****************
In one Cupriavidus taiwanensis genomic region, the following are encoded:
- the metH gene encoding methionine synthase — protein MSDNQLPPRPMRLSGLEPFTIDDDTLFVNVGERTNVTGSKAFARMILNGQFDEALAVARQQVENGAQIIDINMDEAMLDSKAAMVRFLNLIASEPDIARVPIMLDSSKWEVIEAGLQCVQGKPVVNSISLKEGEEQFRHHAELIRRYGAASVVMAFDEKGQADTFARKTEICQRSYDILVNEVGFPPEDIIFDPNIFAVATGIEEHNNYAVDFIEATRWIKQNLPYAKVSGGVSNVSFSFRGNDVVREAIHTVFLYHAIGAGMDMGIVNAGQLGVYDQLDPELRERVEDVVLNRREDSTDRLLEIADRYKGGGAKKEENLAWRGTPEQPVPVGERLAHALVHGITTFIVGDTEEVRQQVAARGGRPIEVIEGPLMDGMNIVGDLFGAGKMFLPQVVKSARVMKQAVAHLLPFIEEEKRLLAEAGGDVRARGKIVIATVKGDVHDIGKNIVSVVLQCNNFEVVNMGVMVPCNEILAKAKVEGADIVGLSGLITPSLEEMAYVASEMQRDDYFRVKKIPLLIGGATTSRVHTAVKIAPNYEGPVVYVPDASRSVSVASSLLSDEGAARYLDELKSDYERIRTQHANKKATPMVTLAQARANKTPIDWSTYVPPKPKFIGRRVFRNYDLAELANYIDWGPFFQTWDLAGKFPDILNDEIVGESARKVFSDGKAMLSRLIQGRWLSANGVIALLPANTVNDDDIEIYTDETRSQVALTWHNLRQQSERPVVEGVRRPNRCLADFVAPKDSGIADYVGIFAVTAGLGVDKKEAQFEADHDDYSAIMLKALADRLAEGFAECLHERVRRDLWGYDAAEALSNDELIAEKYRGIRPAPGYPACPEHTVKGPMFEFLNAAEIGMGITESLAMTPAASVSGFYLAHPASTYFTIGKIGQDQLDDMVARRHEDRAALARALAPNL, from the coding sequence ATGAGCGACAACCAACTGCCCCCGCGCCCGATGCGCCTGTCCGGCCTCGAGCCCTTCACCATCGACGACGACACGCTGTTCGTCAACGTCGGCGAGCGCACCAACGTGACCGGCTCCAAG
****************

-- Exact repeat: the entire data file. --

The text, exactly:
In one Cupriavidus taiwanensis genomic region, the following are encoded:
- the metH gene encoding methionine synthase — protein MSDNQLPPRPMRLSGLEPFTIDDDTLFVNVGERTNVTGSKAFARMILNGQFDEALAVARQQVENGAQIIDINMDEAMLDSKAAMVRFLNLIASEPDIARVPIMLDSSKWEVIEAGLQCVQGKPVVNSISLKEGEEQFRHHAELIRRYGAASVVMAFDEKGQADTFARKTEICQRSYDILVNEVGFPPEDIIFDPNIFAVATGIEEHNNYAVDFIEATRWIKQNLPYAKVSGGVSNVSFSFRGNDVVREAIHTVFLYHAIGAGMDMGIVNAGQLGVYDQLDPELRERVEDVVLNRREDSTDRLLEIADRYKGGGAKKEENLAWRGTPEQPVPVGERLAHALVHGITTFIVGDTEEVRQQVAARGGRPIEVIEGPLMDGMNIVGDLFGAGKMFLPQVVKSARVMKQAVAHLLPFIEEEKRLLAEAGGDVRARGKIVIATVKGDVHDIGKNIVSVVLQCNNFEVVNMGVMVPCNEILAKAKVEGADIVGLSGLITPSLEEMAYVASEMQRDDYFRVKKIPLLIGGATTSRVHTAVKIAPNYEGPVVYVPDASRSVSVASSLLSDEGAARYLDELKSDYERIRTQHANKKATPMVTLAQARANKTPIDWSTYVPPKPKFIGRRVFRNYDLAELANYIDWGPFFQTWDLAGKFPDILNDEIVGESARKVFSDGKAMLSRLIQGRWLSANGVIALLPANTVNDDDIEIYTDETRSQVALTWHNLRQQSERPVVEGVRRPNRCLADFVAPKDSGIADYVGIFAVTAGLGVDKKEAQFEADHDDYSAIMLKALADRLAEGFAECLHERVRRDLWGYDAAEALSNDELIAEKYRGIRPAPGYPACPEHTVKGPMFEFLNAAEIGMGITESLAMTPAASVSGFYLAHPASTYFTIGKIGQDQLDDMVARRHEDRAALARALAPNL, from the coding sequence ATGAGCGACAACCAACTGCCCCCGCGCCCGATGCGCCTGTCCGGCCTCGAGCCCTTCACCATCGACGACGACACGCTGTTCGTCAACGTCGGCGAGCGCACCAACGTGACCGGCTCCAAG